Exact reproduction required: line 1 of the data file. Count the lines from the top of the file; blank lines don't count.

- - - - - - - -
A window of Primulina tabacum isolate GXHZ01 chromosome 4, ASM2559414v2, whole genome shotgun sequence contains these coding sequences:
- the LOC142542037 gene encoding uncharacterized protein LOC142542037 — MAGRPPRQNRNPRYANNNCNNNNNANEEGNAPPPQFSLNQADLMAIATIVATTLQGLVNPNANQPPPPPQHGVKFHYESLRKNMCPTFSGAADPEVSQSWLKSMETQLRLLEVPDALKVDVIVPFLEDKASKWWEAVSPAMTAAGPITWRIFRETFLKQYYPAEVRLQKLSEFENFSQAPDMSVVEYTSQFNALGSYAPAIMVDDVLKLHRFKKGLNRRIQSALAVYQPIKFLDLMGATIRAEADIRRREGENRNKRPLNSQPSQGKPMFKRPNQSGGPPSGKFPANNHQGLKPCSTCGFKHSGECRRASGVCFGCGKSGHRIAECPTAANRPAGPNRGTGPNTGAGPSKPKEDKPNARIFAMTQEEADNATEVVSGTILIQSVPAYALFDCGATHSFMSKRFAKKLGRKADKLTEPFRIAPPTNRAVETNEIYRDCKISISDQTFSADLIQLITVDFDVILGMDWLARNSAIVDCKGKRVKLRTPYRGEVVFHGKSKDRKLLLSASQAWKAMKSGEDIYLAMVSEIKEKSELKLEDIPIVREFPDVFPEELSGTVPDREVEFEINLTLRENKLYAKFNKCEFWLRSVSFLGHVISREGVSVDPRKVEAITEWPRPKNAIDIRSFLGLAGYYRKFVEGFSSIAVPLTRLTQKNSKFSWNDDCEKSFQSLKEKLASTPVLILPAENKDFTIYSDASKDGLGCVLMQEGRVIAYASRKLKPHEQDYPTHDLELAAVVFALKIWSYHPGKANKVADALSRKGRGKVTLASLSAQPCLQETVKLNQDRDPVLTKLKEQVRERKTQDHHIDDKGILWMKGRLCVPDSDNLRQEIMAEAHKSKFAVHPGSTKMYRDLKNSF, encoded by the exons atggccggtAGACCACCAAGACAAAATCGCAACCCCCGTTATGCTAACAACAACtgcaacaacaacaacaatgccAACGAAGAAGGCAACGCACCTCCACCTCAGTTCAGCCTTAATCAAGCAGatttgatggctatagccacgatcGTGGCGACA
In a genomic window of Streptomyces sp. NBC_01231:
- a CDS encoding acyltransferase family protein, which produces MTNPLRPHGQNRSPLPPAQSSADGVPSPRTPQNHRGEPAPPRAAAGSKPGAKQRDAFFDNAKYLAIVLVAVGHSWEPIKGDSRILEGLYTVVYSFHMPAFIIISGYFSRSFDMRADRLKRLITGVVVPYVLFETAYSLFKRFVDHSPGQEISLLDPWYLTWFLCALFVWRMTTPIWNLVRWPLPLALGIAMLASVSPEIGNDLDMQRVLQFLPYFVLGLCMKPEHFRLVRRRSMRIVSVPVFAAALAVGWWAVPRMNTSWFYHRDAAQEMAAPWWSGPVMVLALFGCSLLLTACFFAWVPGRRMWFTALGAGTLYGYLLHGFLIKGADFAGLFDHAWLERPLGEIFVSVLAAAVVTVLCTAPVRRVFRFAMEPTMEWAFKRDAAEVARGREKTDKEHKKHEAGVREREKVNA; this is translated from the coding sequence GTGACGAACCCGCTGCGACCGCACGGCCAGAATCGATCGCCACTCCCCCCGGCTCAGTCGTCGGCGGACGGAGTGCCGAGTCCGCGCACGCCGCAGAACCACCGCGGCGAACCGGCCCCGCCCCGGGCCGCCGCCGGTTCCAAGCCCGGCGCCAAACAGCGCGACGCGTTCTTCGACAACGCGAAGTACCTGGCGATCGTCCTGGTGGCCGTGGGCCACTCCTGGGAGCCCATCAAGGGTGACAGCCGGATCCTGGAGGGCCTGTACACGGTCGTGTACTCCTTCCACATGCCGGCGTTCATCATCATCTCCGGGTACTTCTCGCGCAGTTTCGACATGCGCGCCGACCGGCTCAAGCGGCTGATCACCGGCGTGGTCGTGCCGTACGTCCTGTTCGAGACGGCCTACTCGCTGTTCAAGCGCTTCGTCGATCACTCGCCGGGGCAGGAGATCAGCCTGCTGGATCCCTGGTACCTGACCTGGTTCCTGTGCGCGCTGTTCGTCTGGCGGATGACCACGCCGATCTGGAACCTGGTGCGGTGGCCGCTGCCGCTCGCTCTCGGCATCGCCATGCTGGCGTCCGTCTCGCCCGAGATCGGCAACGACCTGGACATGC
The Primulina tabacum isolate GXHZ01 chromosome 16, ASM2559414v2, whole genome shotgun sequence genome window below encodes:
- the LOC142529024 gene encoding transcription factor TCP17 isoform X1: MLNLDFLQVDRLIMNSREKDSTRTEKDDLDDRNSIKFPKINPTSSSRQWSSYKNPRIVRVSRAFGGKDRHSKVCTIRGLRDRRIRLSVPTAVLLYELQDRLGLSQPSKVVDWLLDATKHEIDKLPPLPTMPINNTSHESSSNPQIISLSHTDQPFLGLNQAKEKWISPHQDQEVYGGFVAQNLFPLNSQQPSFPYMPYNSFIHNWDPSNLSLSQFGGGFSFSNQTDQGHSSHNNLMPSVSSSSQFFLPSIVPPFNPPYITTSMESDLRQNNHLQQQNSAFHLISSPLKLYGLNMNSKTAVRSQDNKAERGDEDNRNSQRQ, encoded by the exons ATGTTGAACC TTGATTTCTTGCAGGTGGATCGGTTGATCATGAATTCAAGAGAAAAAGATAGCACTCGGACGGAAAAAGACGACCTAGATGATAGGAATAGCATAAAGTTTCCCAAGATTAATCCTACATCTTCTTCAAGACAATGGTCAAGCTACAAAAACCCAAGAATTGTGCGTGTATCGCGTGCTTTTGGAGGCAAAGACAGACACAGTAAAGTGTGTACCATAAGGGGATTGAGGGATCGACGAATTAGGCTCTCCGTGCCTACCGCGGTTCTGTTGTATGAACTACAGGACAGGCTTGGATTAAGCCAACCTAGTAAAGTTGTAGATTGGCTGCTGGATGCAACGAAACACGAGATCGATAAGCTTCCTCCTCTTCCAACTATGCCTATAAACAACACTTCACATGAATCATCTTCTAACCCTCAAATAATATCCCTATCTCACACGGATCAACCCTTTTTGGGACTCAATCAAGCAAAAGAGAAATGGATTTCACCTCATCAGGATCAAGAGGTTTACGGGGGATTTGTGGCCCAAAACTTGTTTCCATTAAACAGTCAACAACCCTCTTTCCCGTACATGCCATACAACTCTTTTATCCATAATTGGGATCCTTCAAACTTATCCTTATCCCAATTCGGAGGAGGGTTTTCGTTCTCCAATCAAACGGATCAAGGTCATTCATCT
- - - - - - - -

A window of Primulina tabacum isolate GXHZ01 chromosome 4, ASM2559414v2, whole genome shotgun sequence contains these coding sequences: